Felipe Sánchez-Martínez

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We present the current status of development of an open-source shallow-transfer machine translation engine for the Romance languages of Spain (the main ones being Span-ish, Catalan and Galician) as part of a larger government-funded project which includes non-Romance languages such as Basque and involving both universities and linguistic technology(More)
  • Carme Armentano-Oller, Antonio M Corbí-Bellot, Mikel L Forcada, Mireia Ginestí-Rosell, Boyan Bonev, Sergio Ortiz-Rojas +3 others
  • 2005
By the time Machine Translation Summit X is held in September 2005, our group will have released an open-source machine translation toolbox as part of a large government-funded project involving four universities and three linguistic technology companies from Spain. The machine translation toolbox, which will most likely be released under a GPL-like license(More)
This paper describes the current status of development of an open-source shallow-transfer machine translation (MT) system for the [European] Portuguese ↔ Spanish language pair, developed using the OpenTrad Apertium MT toolbox (www.apertium.org). Apertium uses finite-state transducers for lexical processing, hidden Markov models for part-of-speech tagging,(More)
This paper describes a method for the automatic inference of structural transfer rules to be used in a shallow-transfer machine translation (MT) system from small parallel corpora. The structural transfer rules are based on alignment templates, like those used in statistical MT. Alignment templates are extracted from sentence-aligned parallel corpora and(More)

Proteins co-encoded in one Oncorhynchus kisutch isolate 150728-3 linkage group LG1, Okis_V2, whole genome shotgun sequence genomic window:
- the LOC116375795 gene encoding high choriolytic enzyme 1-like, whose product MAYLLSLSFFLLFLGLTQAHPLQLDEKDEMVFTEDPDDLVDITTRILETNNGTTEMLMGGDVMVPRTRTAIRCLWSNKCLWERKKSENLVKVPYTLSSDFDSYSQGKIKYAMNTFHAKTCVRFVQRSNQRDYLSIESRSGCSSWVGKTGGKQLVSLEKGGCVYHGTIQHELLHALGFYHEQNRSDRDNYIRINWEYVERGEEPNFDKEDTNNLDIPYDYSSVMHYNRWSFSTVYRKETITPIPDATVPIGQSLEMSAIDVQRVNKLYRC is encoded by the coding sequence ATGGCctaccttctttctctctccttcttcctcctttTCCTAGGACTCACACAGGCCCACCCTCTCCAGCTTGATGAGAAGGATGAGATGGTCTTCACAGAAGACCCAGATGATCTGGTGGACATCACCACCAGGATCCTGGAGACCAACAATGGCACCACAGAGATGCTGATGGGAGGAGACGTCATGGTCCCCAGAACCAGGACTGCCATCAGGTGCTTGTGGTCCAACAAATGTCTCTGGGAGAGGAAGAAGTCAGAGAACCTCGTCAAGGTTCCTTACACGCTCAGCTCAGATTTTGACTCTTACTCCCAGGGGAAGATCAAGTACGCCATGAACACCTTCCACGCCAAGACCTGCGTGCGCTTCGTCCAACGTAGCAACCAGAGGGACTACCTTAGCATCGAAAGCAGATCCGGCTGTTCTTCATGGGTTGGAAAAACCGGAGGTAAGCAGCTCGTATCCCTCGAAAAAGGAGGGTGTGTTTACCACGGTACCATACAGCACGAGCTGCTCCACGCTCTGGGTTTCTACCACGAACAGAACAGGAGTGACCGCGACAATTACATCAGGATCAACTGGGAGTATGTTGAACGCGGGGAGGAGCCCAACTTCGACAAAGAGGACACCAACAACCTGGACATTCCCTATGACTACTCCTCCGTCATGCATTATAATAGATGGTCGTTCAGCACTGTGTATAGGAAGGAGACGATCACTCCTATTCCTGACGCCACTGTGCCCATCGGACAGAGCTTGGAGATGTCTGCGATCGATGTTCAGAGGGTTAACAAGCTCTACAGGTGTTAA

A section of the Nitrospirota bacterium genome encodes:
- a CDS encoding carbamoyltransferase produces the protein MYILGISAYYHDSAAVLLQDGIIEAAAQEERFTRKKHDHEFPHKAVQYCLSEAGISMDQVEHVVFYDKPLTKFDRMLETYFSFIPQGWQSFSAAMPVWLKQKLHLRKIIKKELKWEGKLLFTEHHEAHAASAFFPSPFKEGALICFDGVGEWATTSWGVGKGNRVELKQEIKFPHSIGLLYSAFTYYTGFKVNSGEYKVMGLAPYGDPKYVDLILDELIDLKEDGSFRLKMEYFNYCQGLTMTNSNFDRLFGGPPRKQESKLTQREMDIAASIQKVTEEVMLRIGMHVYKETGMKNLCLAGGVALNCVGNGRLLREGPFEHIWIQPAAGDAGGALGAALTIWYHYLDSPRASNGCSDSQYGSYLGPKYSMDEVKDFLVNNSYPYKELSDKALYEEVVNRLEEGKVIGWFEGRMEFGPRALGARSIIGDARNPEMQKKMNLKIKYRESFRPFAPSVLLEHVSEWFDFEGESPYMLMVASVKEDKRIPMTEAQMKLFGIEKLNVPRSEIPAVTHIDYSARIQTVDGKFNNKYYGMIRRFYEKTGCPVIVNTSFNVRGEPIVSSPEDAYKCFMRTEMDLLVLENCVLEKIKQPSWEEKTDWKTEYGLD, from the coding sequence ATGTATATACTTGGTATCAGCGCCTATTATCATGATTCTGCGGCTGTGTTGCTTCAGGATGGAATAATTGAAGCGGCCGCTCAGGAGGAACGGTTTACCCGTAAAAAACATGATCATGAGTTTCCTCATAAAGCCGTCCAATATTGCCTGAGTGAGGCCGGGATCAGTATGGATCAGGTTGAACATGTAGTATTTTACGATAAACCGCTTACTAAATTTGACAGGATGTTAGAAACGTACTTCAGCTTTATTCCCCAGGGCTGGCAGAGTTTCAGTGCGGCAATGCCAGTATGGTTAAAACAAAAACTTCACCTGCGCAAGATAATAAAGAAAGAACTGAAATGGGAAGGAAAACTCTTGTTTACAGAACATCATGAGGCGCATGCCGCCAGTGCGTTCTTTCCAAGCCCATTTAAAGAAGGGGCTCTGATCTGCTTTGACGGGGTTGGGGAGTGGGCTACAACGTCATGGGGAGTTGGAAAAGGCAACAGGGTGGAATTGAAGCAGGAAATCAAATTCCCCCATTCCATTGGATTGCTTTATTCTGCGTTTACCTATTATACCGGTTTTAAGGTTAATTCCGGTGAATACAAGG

Most successful machine translation systems built until now use proprietary software and data, and are either distributed as commercial products or are accessible on the net with some restrictions. This kind of machine translation systems are regarded by most professional translators and researchers as closed and static products which cannot be adapted or(More)
To produce fast, reasonably intelligible and easily corrected translations between related languages, it suffices to use a machine translation strategy which uses shallow parsing techniques to refine what would usually be called word-for-word machine translation. This paper describes the application of shallow parsing techniques (morphological analysis,(More)
This paper describes the resources available in the Apertium platform, a free/open-source framework for creating rule-based machine translation systems. Resources within the platform take the form of finite-state morphologies for morphological analysis and generation, bilingual transfer lexica, probabilistic part-of-speech taggers and transfer rule files,(More)
We compare different strategies to apply statistical machine translation techniques in order to retrieve documents which are a plausible translation of a given source document. Finding the translated version of a document is a relevant task, for example, when building a corpus of parallel texts that can help to create and to evaluate new machine translation(More)
Large bilingual parallel texts (also known as bitexts) are usually stored in a compressed form, and previous work has shown that they can be more efficiently compressed if the fact that the two texts are mutual translations is exploited. For example, a bitext can be seen as a sequence of biwords —pairs of parallel words with a high probability of(More)